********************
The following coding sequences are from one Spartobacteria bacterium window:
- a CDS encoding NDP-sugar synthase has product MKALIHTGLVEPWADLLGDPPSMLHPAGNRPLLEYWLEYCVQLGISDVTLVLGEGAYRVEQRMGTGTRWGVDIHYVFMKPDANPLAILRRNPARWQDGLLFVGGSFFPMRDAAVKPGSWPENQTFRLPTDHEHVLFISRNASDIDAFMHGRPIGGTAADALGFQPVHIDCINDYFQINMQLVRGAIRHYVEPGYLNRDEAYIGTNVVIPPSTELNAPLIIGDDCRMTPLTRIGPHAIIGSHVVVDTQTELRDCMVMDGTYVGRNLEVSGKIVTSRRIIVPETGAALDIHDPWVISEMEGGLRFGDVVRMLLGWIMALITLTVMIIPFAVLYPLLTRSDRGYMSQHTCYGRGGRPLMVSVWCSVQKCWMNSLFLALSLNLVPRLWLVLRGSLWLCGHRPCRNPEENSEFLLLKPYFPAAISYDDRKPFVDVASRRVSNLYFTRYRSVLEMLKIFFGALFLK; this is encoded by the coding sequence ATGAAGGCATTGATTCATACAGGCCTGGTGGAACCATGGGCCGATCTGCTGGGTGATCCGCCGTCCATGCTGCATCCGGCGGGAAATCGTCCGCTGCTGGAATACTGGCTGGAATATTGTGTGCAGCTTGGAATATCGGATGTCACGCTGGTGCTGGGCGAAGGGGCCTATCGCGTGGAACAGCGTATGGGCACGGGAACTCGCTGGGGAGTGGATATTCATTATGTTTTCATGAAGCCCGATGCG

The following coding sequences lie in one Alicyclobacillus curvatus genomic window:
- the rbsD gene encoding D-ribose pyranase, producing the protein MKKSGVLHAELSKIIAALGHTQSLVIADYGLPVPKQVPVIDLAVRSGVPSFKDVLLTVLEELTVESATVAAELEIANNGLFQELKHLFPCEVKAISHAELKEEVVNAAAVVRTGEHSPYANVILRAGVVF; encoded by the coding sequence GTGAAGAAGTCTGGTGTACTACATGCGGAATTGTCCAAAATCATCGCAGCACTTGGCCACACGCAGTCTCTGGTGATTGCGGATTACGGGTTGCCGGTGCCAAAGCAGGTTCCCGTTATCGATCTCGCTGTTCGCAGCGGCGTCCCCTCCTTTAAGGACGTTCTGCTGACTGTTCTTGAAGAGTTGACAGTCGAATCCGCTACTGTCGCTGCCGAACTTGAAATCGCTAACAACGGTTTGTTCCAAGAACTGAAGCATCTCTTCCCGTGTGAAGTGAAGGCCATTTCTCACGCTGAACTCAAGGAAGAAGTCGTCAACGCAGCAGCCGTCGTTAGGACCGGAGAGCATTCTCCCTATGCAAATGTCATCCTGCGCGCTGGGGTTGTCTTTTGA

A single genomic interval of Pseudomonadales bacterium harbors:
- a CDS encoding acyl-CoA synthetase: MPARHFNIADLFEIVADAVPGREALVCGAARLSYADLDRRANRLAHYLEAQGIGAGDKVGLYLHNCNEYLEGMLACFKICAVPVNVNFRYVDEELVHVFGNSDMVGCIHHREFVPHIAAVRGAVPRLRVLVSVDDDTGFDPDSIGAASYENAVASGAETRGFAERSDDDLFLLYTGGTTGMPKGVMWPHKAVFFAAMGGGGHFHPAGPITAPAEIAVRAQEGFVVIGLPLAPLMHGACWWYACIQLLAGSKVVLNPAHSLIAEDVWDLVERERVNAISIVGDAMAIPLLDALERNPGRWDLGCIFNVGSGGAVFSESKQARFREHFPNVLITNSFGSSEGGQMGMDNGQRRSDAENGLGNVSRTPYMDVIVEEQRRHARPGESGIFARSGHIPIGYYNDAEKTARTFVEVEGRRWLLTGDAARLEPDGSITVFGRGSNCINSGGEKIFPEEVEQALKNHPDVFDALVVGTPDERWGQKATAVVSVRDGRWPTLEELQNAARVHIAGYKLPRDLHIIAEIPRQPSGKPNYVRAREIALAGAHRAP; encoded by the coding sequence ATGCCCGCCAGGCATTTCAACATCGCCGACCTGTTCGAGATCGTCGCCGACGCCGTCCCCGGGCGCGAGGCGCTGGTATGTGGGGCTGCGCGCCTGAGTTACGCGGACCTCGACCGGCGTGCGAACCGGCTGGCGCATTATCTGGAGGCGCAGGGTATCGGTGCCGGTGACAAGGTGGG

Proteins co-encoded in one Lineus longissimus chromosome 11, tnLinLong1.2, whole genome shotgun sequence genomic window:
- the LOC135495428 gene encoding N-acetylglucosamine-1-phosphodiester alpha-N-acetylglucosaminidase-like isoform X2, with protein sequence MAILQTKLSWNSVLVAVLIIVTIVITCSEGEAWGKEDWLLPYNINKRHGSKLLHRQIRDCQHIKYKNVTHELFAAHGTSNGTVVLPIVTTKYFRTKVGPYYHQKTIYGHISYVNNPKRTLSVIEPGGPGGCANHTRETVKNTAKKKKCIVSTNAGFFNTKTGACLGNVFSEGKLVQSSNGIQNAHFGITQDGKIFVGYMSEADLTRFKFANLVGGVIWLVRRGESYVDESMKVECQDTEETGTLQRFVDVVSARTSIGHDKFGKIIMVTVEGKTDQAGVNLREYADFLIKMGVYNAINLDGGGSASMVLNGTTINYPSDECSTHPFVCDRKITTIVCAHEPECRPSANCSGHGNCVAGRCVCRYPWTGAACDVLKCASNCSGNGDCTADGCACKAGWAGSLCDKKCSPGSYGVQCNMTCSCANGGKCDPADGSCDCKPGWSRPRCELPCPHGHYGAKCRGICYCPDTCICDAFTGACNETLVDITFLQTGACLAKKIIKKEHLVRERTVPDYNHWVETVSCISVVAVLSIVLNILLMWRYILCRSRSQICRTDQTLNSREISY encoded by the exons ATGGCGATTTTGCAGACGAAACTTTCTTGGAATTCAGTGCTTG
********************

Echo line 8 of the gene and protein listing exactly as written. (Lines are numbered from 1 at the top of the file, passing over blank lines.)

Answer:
- the LOC135495428 gene encoding N-acetylglucosamine-1-phosphodiester alpha-N-acetylglucosaminidase-like isoform X2, with protein sequence MAILQTKLSWNSVLVAVLIIVTIVITCSEGEAWGKEDWLLPYNINKRHGSKLLHRQIRDCQHIKYKNVTHELFAAHGTSNGTVVLPIVTTKYFRTKVGPYYHQKTIYGHISYVNNPKRTLSVIEPGGPGGCANHTRETVKNTAKKKKCIVSTNAGFFNTKTGACLGNVFSEGKLVQSSNGIQNAHFGITQDGKIFVGYMSEADLTRFKFANLVGGVIWLVRRGESYVDESMKVECQDTEETGTLQRFVDVVSARTSIGHDKFGKIIMVTVEGKTDQAGVNLREYADFLIKMGVYNAINLDGGGSASMVLNGTTINYPSDECSTHPFVCDRKITTIVCAHEPECRPSANCSGHGNCVAGRCVCRYPWTGAACDVLKCASNCSGNGDCTADGCACKAGWAGSLCDKKCSPGSYGVQCNMTCSCANGGKCDPADGSCDCKPGWSRPRCELPCPHGHYGAKCRGICYCPDTCICDAFTGACNETLVDITFLQTGACLAKKIIKKEHLVRERTVPDYNHWVETVSCISVVAVLSIVLNILLMWRYILCRSRSQICRTDQTLNSREISY encoded by the exons ATGGCGATTTTGCAGACGAAACTTTCTTGGAATTCAGTGCTTG